The amount of honey on a frame depends on the size or your super. 1 deep frame holds about 8 pounds of honey. 1 medium frame holds about 6 pounds of honey.
It’s important to leave enough honey for the bees, because without it, the colony will perish. Since it’s hard to know exactly how much honey the bees will need it’s always best to leave some extra.
The ideal set up for winter would have brood in the center of the lowest box, with frames of pollen and honey around them. And on top, a second deep with 10 full frames of honey. This would give the bees 12 deep frames full of honey. The beekeeper could then harvest honey from all other supers.
However, it doesn’t always work out that way so it’s important for beekeepers to check that the deeps have honey before harvesting from the supers.
How to Extract Honey
The two main methods of honey extraction are to use a honey extractor and the crush and strain method.
A honey extractor is a mechanical device used to harvest honey from honeycomb. Frames are held in a drum that is spun to fling the honey out. It works using centrifugal force. A positive aspect of using a honey extractor is that the wax comb remains intact after the extraction process.
Honey extractors come in different sizes. Smaller ones hold just a few frames at a time, while commercial honey extractors can hold 60 frames. Smaller honey extractors can be powered manually with a hand crank. Larger extractors run on electricity.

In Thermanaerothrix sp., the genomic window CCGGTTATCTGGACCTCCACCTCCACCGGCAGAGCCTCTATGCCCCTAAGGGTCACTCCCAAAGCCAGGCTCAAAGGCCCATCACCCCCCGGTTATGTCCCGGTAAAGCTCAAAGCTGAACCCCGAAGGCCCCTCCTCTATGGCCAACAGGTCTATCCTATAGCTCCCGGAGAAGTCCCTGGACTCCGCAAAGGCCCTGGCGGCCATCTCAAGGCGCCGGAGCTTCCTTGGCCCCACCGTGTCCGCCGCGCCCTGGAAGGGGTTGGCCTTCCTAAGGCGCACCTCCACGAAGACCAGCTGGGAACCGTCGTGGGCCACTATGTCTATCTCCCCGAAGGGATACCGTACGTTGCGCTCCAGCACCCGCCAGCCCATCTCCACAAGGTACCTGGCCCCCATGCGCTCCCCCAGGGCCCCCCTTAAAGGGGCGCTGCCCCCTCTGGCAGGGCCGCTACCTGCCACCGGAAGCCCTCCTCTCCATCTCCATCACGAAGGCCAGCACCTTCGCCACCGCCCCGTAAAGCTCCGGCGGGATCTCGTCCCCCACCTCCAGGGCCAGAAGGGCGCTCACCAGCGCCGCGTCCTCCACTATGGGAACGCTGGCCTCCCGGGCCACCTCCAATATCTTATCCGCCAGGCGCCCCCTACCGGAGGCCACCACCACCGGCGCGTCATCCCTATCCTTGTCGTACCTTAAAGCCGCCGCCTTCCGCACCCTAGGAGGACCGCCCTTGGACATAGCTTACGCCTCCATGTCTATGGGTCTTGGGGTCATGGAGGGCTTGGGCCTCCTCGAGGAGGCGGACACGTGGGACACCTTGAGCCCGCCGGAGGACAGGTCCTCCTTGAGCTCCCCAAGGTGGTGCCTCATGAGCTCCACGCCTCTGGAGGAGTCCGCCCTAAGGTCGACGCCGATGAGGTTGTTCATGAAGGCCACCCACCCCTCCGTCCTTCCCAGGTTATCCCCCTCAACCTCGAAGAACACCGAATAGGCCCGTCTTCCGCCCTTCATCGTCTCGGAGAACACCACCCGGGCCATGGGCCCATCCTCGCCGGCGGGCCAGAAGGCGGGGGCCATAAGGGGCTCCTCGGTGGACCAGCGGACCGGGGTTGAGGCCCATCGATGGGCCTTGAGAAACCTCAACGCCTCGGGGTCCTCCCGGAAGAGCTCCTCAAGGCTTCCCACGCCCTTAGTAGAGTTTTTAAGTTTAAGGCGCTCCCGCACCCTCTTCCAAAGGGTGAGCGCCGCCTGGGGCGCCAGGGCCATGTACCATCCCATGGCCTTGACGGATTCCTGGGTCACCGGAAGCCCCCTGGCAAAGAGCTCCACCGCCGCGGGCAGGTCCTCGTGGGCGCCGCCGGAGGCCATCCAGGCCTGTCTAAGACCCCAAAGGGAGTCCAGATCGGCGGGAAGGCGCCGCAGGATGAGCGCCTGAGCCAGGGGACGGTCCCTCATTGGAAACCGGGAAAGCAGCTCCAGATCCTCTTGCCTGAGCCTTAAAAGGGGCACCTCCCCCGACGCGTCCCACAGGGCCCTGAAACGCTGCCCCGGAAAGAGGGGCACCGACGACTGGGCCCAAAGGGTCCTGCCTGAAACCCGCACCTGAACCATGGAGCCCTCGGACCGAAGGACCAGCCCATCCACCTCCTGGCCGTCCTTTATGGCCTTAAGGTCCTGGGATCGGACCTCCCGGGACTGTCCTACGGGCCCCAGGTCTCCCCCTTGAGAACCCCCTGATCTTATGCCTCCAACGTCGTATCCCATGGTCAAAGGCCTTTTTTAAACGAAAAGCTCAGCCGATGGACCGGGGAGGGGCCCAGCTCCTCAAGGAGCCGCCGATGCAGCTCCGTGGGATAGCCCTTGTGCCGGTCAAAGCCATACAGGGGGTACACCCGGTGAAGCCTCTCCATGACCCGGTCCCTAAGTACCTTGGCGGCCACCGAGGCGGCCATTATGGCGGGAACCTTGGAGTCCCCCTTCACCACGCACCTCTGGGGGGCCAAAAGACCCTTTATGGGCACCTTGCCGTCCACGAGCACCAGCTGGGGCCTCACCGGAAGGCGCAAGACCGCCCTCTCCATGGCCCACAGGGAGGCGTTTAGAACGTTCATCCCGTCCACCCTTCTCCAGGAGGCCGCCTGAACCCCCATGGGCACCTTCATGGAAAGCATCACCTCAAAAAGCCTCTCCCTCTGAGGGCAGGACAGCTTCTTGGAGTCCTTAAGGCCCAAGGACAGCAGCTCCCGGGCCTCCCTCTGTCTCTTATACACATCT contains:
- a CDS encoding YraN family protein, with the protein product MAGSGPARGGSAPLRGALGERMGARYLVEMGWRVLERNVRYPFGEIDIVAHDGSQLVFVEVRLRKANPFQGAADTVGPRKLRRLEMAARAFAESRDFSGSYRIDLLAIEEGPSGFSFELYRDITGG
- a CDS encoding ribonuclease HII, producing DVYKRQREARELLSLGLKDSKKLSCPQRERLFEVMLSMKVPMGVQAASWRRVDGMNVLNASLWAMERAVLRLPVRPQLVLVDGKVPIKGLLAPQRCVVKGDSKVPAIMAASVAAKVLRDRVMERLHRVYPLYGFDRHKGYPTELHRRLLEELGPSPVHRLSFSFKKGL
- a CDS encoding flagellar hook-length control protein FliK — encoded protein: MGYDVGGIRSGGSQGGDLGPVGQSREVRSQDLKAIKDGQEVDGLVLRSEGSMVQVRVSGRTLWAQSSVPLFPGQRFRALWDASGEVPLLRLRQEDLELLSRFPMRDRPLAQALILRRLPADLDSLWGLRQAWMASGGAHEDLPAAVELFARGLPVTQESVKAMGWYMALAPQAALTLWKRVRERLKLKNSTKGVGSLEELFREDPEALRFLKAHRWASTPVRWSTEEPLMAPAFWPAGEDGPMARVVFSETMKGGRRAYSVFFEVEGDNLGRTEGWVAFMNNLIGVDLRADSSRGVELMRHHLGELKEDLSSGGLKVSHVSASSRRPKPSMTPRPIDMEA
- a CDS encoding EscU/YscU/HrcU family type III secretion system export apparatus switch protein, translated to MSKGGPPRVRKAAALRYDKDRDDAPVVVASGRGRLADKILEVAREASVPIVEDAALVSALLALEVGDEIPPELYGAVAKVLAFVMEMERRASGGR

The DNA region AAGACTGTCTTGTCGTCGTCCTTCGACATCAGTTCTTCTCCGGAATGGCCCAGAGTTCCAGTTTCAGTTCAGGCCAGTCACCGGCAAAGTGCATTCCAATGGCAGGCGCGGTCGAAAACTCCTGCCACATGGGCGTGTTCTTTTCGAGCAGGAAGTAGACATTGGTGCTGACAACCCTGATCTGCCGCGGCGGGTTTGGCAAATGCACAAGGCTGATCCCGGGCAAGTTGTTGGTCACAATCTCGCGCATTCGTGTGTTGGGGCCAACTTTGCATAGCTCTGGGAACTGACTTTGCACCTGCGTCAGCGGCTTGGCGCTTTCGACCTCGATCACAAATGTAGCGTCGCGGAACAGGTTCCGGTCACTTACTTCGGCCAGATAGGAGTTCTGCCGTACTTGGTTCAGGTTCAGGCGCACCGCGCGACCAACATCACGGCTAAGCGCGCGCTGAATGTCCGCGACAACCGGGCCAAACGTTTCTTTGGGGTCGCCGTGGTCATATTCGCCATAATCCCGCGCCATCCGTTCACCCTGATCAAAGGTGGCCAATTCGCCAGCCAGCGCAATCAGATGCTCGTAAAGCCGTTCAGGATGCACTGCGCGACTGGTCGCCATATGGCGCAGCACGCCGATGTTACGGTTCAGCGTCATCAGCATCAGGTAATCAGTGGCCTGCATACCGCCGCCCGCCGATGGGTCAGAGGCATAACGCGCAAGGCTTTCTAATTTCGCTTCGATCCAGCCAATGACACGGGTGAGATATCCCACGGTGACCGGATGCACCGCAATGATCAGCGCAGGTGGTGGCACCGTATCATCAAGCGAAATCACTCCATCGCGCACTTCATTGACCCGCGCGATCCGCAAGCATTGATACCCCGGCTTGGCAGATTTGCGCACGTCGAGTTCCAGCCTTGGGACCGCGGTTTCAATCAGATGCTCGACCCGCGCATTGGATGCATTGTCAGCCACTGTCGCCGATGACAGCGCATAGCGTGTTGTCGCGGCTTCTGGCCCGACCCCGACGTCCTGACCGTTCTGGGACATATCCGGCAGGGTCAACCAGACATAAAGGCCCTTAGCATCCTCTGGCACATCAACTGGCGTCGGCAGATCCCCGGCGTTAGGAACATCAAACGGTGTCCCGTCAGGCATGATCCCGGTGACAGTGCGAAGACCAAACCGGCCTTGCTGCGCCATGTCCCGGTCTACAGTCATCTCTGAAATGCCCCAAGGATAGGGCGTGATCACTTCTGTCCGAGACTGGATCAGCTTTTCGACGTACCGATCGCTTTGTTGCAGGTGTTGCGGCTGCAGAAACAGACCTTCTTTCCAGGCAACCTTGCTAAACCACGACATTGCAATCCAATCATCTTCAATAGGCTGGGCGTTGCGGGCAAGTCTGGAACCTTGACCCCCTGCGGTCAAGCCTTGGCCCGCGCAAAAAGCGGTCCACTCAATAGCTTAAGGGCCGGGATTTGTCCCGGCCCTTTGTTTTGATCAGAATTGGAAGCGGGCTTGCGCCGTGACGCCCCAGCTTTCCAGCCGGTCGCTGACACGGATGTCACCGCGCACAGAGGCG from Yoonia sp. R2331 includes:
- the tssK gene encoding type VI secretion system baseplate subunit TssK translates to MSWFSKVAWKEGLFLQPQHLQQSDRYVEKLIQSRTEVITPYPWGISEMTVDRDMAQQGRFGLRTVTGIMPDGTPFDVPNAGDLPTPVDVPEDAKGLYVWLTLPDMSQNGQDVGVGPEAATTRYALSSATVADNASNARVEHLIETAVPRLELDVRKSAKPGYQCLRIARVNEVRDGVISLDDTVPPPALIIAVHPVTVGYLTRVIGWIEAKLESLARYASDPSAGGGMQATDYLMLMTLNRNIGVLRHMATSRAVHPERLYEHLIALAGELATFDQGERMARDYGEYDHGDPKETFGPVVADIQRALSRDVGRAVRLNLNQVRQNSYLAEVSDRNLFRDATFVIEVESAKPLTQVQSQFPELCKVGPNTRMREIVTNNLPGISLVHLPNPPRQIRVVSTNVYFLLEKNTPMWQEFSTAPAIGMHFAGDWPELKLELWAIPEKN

- 16 gauge stainless steel tank
- Steel gear construction with sealed bearings
- Clear Plexiglas top for easy viewing
- Optional leg/stand included
Crush and Strain
An alternative to using a honey extractor is the crush and strain method. This method does not require much equipment. First you cut the comb out of the frame and place it in a container. Then crush the comb and strain it using cheesecloth or a honey strainer.
- DOUBLE SIEVE - This two-part honey strainer is designed with two separating screens for effective honey filtering. The top strainer is a coarse mesh that catches large particles before the honey flows into the finer mesh at the second level.
- 201 STAINLESS STEEL - With 201 stainless steel mesh, this strainer is durable, highly resistant to rust and oxidation, and easy to clean.
- CONSISTENT HONEY - Processing honey through this 1875 micron upper mesh and 650 micron bottom mesh will result in consistently smooth, light-colored honey.
It is important to know when to harvest honey from beehives. Honey is usually harvested at the end of summer. Frames should have at least 80% capped honey before harvesting. A beehive will need 60 – 80 pounds of honey to survive winter. The rest can be harvested by the beekeeper.